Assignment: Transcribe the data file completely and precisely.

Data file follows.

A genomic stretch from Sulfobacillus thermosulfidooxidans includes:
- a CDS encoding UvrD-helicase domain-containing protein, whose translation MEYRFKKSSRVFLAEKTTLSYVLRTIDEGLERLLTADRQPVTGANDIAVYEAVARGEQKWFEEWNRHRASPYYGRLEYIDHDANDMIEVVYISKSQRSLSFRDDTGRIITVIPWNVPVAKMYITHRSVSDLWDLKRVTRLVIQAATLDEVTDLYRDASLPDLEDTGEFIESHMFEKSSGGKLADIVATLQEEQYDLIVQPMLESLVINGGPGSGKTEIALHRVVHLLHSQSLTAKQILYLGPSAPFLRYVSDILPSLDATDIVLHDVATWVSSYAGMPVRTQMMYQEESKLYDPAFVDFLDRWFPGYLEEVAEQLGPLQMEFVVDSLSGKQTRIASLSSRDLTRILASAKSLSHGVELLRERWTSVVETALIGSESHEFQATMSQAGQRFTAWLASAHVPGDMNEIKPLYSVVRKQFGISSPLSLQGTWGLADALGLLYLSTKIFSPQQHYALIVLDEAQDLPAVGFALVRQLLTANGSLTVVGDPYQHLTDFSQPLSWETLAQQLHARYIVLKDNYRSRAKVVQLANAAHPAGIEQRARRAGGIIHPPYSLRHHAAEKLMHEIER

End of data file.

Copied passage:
A genomic stretch from Sulfobacillus thermosulfidooxidans includes:
- a CDS encoding UvrD-helicase domain-containing protein, whose translation MEYRFKKSSRVFLAEKTTLSYVLRTIDEGLERLLTADRQPVTGANDIAVYEAVARGEQKWFEEWNRHRASPYYGRLEYIDHDANDMIEVVYISKSQRSLSFRDDTGRIITVIPWNVPVAKMYITHRSVSDLWDLKRVTRLVIQAATLDEVTDLYRDASLPDLEDTGEFIESHMFEKSSGGKLADIVATLQEEQYDLIVQPMLESLVINGGPGSGKTEIALHRVVHLLHSQSLTAKQILYLGPSAPFLRYVSDILPSLDATDIVLHDVATWVSSYAGMPVRTQMMYQEESKLYDPAFVDFLDRWFPGYLEEVAEQLGPLQMEFVVDSLSGKQTRIASLSSRDLTRILASAKSLSHGVELLRERWTSVVETALIGSESHEFQATMSQAGQRFTAWLASAHVPGDMNEIKPLYSVVRKQFGISSPLSLQGTWGLADALGLLYLSTKIFSPQQHYALIVLDEAQDLPAVGFALVRQLLTANGSLTVVGDPYQHLTDFSQPLSWETLAQQLHARYIVLKDNYRSRAKVVQLANAAHPAGIEQRARRAGGIIHPPYSLRHHAAEKLMHEIER